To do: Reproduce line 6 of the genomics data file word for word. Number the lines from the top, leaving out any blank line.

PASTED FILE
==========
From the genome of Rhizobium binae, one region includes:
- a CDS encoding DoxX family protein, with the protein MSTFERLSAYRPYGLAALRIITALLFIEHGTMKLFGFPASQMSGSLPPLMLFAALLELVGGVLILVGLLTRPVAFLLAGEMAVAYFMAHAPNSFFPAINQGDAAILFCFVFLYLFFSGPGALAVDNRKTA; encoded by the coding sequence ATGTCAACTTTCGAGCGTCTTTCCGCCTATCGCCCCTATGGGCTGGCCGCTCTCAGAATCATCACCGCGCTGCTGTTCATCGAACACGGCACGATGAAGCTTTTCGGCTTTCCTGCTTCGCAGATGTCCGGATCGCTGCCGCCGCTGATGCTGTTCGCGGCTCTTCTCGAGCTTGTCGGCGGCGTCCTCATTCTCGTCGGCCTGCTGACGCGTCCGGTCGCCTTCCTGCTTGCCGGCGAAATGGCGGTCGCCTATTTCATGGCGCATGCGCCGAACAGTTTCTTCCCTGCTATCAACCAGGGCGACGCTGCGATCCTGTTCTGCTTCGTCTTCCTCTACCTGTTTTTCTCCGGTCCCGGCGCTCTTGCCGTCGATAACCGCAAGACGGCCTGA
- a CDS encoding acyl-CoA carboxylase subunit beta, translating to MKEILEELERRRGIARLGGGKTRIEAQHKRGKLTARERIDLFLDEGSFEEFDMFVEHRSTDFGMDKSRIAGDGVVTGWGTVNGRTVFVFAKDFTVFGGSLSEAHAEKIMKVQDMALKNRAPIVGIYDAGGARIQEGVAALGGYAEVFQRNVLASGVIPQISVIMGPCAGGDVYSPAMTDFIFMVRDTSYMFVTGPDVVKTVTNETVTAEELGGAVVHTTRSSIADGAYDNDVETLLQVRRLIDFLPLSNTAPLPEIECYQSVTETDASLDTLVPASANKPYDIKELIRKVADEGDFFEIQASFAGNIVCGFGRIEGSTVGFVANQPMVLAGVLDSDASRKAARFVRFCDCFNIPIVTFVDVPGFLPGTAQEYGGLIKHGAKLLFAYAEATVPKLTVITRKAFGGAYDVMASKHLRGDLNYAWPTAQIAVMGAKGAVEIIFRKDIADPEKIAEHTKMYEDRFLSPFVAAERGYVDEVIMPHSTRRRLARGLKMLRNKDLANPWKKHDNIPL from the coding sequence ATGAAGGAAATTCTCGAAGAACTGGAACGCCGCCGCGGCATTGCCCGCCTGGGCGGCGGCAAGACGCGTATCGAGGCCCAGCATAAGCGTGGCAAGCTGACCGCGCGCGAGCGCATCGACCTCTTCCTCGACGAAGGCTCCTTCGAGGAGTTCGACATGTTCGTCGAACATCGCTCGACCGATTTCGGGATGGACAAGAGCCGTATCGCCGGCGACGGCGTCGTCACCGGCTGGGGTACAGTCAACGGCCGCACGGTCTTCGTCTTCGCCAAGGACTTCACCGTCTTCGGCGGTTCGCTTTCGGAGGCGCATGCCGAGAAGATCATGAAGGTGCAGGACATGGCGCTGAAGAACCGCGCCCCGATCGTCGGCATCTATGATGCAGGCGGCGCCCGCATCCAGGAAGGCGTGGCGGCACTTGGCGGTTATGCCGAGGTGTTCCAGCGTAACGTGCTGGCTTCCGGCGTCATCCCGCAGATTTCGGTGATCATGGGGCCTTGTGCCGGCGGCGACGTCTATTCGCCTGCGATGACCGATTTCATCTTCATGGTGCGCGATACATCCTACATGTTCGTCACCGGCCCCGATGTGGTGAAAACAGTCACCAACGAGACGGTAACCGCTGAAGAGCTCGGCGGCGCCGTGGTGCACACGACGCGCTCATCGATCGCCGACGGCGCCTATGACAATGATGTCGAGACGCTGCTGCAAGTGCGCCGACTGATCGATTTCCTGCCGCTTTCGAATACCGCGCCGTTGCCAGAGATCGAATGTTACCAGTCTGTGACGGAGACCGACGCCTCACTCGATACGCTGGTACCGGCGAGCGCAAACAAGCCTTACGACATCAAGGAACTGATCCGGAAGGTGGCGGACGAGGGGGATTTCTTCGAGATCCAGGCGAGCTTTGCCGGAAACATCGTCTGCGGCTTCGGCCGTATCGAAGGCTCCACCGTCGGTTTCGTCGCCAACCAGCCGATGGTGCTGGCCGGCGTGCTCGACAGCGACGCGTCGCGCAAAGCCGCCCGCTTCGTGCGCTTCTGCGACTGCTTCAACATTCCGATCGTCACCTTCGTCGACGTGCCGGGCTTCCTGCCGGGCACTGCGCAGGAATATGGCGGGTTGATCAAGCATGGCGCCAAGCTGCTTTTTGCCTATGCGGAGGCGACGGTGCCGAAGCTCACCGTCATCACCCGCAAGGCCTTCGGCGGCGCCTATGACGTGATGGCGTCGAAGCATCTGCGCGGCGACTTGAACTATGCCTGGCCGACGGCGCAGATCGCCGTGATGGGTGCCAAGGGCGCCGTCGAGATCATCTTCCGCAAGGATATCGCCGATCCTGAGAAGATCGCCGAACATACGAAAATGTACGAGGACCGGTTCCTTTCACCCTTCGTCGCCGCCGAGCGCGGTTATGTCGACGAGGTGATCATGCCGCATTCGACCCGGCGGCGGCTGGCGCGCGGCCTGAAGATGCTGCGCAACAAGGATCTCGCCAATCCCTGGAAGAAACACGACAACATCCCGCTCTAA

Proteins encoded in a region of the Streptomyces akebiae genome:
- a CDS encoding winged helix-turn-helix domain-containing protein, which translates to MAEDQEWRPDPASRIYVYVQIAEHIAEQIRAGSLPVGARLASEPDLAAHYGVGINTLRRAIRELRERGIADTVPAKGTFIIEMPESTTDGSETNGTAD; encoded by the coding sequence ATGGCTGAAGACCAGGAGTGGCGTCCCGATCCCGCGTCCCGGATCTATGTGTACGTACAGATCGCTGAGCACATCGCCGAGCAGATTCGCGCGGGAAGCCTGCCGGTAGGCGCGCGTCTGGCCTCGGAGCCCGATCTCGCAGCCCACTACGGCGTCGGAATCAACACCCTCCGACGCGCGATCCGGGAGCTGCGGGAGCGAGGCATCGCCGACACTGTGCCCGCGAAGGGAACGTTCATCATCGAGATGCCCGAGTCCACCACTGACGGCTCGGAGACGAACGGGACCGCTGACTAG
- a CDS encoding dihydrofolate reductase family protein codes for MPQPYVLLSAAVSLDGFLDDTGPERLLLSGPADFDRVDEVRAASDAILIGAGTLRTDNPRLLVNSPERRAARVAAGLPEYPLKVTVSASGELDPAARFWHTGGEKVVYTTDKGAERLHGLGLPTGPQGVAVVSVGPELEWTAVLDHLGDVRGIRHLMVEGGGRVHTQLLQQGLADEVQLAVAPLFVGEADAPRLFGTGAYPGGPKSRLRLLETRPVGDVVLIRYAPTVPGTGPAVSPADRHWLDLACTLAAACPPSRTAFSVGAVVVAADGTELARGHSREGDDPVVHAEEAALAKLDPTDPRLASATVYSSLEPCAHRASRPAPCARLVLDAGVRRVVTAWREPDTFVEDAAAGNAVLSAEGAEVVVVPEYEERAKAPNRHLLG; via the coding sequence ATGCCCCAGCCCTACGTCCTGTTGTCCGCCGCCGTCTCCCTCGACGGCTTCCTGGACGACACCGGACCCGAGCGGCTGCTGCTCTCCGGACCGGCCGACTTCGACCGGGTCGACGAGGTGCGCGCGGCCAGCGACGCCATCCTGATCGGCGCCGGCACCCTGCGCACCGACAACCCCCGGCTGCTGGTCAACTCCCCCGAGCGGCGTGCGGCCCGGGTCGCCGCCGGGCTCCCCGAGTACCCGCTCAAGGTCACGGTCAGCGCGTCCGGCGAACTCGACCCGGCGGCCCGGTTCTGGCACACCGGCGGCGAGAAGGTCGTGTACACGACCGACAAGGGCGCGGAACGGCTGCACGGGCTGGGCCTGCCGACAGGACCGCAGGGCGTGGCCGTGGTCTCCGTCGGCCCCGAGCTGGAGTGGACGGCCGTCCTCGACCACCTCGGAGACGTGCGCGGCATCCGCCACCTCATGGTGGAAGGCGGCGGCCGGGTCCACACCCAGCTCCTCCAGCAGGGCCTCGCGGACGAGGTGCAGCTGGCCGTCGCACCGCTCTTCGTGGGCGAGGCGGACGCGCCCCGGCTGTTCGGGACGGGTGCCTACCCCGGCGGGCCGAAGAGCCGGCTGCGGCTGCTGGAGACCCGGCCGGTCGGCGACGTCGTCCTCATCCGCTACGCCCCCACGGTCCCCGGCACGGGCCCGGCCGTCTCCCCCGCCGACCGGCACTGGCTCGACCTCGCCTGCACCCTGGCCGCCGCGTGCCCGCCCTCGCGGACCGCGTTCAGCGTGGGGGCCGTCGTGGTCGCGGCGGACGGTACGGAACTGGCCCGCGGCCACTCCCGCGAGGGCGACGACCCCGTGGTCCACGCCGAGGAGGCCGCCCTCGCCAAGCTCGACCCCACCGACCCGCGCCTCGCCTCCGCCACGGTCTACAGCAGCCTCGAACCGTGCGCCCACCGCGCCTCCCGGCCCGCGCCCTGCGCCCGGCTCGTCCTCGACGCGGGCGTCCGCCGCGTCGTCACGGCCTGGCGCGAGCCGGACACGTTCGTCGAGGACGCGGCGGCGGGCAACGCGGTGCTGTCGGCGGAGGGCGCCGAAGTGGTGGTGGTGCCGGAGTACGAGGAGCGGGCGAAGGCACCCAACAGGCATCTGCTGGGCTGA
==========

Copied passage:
- a CDS encoding dihydrofolate reductase family protein codes for MPQPYVLLSAAVSLDGFLDDTGPERLLLSGPADFDRVDEVRAASDAILIGAGTLRTDNPRLLVNSPERRAARVAAGLPEYPLKVTVSASGELDPAARFWHTGGEKVVYTTDKGAERLHGLGLPTGPQGVAVVSVGPELEWTAVLDHLGDVRGIRHLMVEGGGRVHTQLLQQGLADEVQLAVAPLFVGEADAPRLFGTGAYPGGPKSRLRLLETRPVGDVVLIRYAPTVPGTGPAVSPADRHWLDLACTLAAACPPSRTAFSVGAVVVAADGTELARGHSREGDDPVVHAEEAALAKLDPTDPRLASATVYSSLEPCAHRASRPAPCARLVLDAGVRRVVTAWREPDTFVEDAAAGNAVLSAEGAEVVVVPEYEERAKAPNRHLLG; via the coding sequence ATGCCCCAGCCCTACGTCCTGTTGTCCGCCGCCGTCTCCCTCGACGGCTTCCTGGACGACACCGGACCCGAGCGGCTGCTGCTCTCCGGACCGGCCGACTTCGACCGGGTCGACGAGGTGCGCGCGGCCAGCGACGCCATCCTGATCGGCGCCGGCACCCTGCGCACCGACAACCCCCGGCTGCTGGTCAACTCCCCCGAGCGGCGTGCGGCCCGGGTCGCCGCCGGGCTCCCCGAGTACCCGCTCAAGGTCACGGTCAGCGCGTCCGGCGAACTCGACCCGGCGGCCCGGTTCTGGCACACCGGCGGCGAGAAGGTCGTGTACACGACCGACAAGGGCGCGGAACGGCTGCACGGGCTGGGCCTGCCGACAGGACCGCAGGGCGTGGCCGTGGTCTCCGTCGGCCCCGAGCTGGAGTGGACGGCCGTCCTCGACCACCTCGGAGACGTGCGCGGCATCCGCCACCTCATGGTGGAAGGCGGCGGCCGGGTCCACACCCAGCTCCTCCAGCAGGGCCTCGCGGACGAGGTGCAGCTGGCCGTCGCACCGCTCTTCGTGGGCGAGGCGGACGCGCCCCGGCTGTTCGGGACGGGTGCCTACCCCGGCGGGCCGAAGAGCCGGCTGCGGCTGCTGGAGACCCGGCCGGTCGGCGACGTCGTCCTCATCCGCTACGCCCCCACGGTCCCCGGCACGGGCCCGGCCGTCTCCCCCGCCGACCGGCACTGGCTCGACCTCGCCTGCACCCTGGCCGCCGCGTGCCCGCCCTCGCGGACCGCGTTCAGCGTGGGGGCCGTCGTGGTCGCGGCGGACGGTACGGAACTGGCCCGCGGCCACTCCCGCGAGGGCGACGACCCCGTGGTCCACGCCGAGGAGGCCGCCCTCGCCAAGCTCGACCCCACCGACCCGCGCCTCGCCTCCGCCACGGTCTACAGCAGCCTCGAACCGTGCGCCCACCGCGCCTCCCGGCCCGCGCCCTGCGCCCGGCTCGTCCTCGACGCGGGCGTCCGCCGCGTCGTCACGGCCTGGCGCGAGCCGGACACGTTCGTCGAGGACGCGGCGGCGGGCAACGCGGTGCTGTCGGCGGAGGGCGCCGAAGTGGTGGTGGTGCCGGAGTACGAGGAGCGGGCGAAGGCACCCAACAGGCATCTGCTGGGCTGA